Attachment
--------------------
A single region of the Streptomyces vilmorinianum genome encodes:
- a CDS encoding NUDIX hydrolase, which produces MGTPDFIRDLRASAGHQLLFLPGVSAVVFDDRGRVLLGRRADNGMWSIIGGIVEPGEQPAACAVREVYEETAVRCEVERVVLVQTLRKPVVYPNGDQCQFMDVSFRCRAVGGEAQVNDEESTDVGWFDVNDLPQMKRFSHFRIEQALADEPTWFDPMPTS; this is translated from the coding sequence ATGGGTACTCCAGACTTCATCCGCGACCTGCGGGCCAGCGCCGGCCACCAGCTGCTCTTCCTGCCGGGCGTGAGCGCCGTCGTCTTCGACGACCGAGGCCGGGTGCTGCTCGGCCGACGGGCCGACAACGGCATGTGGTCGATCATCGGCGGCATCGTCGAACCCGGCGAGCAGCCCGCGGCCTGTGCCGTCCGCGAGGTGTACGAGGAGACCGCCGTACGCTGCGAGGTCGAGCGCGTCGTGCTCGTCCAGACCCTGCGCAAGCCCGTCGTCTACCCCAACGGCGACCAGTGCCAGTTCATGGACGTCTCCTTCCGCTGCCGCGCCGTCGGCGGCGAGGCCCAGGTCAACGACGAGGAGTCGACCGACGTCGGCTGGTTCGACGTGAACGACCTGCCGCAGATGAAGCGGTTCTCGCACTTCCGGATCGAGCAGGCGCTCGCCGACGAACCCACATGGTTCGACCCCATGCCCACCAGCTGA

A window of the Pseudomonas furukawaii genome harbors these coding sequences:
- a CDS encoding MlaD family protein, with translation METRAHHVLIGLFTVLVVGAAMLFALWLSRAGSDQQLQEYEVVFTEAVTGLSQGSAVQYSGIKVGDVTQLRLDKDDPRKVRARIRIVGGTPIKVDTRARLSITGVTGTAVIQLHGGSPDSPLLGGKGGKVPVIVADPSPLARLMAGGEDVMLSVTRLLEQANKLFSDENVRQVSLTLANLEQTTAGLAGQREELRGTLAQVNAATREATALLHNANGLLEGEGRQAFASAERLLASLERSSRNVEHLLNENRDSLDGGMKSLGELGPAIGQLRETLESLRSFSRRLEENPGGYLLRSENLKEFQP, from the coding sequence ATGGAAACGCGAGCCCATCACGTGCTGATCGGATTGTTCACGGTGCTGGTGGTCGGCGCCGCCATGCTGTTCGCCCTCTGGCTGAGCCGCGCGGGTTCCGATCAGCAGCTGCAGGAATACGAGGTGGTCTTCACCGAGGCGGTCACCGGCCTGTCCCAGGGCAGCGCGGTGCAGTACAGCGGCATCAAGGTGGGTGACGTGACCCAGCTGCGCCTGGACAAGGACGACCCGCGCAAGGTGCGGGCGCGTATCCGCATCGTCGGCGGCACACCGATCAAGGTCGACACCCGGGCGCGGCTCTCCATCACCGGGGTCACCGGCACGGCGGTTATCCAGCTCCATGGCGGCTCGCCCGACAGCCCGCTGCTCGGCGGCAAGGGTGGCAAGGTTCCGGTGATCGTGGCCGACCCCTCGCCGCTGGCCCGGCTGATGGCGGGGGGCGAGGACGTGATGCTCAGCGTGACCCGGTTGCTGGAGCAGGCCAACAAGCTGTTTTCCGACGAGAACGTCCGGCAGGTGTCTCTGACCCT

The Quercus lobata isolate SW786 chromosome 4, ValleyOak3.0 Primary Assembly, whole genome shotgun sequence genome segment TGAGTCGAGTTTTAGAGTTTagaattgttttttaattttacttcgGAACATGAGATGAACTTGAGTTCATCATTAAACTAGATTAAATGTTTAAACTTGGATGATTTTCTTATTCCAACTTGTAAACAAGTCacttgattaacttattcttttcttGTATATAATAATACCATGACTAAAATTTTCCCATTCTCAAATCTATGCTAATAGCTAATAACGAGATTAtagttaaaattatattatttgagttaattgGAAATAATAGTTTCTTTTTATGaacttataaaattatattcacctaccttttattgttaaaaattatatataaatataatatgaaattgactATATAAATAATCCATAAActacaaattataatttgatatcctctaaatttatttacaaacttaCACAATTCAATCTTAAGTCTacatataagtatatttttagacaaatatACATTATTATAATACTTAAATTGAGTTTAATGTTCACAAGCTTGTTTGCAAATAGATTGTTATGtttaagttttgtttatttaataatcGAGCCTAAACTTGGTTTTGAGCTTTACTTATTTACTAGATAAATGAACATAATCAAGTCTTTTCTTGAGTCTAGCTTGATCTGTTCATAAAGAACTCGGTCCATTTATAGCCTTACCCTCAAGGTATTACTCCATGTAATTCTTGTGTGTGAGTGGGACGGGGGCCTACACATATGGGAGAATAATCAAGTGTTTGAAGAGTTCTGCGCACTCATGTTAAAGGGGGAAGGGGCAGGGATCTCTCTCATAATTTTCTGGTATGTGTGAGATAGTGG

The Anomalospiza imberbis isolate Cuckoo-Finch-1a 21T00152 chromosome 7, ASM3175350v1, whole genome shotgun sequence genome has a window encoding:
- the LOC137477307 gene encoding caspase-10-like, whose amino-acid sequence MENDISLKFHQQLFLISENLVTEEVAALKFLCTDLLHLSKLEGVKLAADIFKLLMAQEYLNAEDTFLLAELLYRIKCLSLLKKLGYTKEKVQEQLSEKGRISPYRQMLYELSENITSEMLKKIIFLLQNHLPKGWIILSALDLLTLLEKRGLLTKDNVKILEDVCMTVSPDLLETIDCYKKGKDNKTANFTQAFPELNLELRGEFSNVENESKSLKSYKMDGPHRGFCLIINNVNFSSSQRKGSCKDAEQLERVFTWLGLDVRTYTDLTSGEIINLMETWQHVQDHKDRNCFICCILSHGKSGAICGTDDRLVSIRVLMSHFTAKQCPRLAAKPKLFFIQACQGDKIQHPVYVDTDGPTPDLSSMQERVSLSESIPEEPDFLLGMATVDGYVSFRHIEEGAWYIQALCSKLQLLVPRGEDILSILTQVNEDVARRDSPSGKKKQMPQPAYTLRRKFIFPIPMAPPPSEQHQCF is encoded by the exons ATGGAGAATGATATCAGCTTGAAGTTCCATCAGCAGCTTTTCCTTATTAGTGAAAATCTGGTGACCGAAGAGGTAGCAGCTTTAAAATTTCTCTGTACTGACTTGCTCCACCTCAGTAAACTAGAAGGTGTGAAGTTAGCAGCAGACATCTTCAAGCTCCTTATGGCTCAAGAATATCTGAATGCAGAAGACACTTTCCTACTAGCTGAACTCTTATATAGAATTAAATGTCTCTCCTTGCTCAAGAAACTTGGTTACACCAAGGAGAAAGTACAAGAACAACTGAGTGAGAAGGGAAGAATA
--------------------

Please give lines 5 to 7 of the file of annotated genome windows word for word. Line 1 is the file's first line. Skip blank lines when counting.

The Quercus lobata isolate SW786 chromosome 4, ValleyOak3.0 Primary Assembly, whole genome shotgun sequence genome segment TGAGTCGAGTTTTAGAGTTTagaattgttttttaattttacttcgGAACATGAGATGAACTTGAGTTCATCATTAAACTAGATTAAATGTTTAAACTTGGATGATTTTCTTATTCCAACTTGTAAACAAGTCacttgattaacttattcttttcttGTATATAATAATACCATGACTAAAATTTTCCCATTCTCAAATCTATGCTAATAGCTAATAACGAGATTAtagttaaaattatattatttgagttaattgGAAATAATAGTTTCTTTTTATGaacttataaaattatattcacctaccttttattgttaaaaattatatataaatataatatgaaattgactATATAAATAATCCATAAActacaaattataatttgatatcctctaaatttatttacaaacttaCACAATTCAATCTTAAGTCTacatataagtatatttttagacaaatatACATTATTATAATACTTAAATTGAGTTTAATGTTCACAAGCTTGTTTGCAAATAGATTGTTATGtttaagttttgtttatttaataatcGAGCCTAAACTTGGTTTTGAGCTTTACTTATTTACTAGATAAATGAACATAATCAAGTCTTTTCTTGAGTCTAGCTTGATCTGTTCATAAAGAACTCGGTCCATTTATAGCCTTACCCTCAAGGTATTACTCCATGTAATTCTTGTGTGTGAGTGGGACGGGGGCCTACACATATGGGAGAATAATCAAGTGTTTGAAGAGTTCTGCGCACTCATGTTAAAGGGGGAAGGGGCAGGGATCTCTCTCATAATTTTCTGGTATGTGTGAGATAGTGG

The Anomalospiza imberbis isolate Cuckoo-Finch-1a 21T00152 chromosome 7, ASM3175350v1, whole genome shotgun sequence genome has a window encoding:
- the LOC137477307 gene encoding caspase-10-like, whose amino-acid sequence MENDISLKFHQQLFLISENLVTEEVAALKFLCTDLLHLSKLEGVKLAADIFKLLMAQEYLNAEDTFLLAELLYRIKCLSLLKKLGYTKEKVQEQLSEKGRISPYRQMLYELSENITSEMLKKIIFLLQNHLPKGWIILSALDLLTLLEKRGLLTKDNVKILEDVCMTVSPDLLETIDCYKKGKDNKTANFTQAFPELNLELRGEFSNVENESKSLKSYKMDGPHRGFCLIINNVNFSSSQRKGSCKDAEQLERVFTWLGLDVRTYTDLTSGEIINLMETWQHVQDHKDRNCFICCILSHGKSGAICGTDDRLVSIRVLMSHFTAKQCPRLAAKPKLFFIQACQGDKIQHPVYVDTDGPTPDLSSMQERVSLSESIPEEPDFLLGMATVDGYVSFRHIEEGAWYIQALCSKLQLLVPRGEDILSILTQVNEDVARRDSPSGKKKQMPQPAYTLRRKFIFPIPMAPPPSEQHQCF is encoded by the exons ATGGAGAATGATATCAGCTTGAAGTTCCATCAGCAGCTTTTCCTTATTAGTGAAAATCTGGTGACCGAAGAGGTAGCAGCTTTAAAATTTCTCTGTACTGACTTGCTCCACCTCAGTAAACTAGAAGGTGTGAAGTTAGCAGCAGACATCTTCAAGCTCCTTATGGCTCAAGAATATCTGAATGCAGAAGACACTTTCCTACTAGCTGAACTCTTATATAGAATTAAATGTCTCTCCTTGCTCAAGAAACTTGGTTACACCAAGGAGAAAGTACAAGAACAACTGAGTGAGAAGGGAAGAATA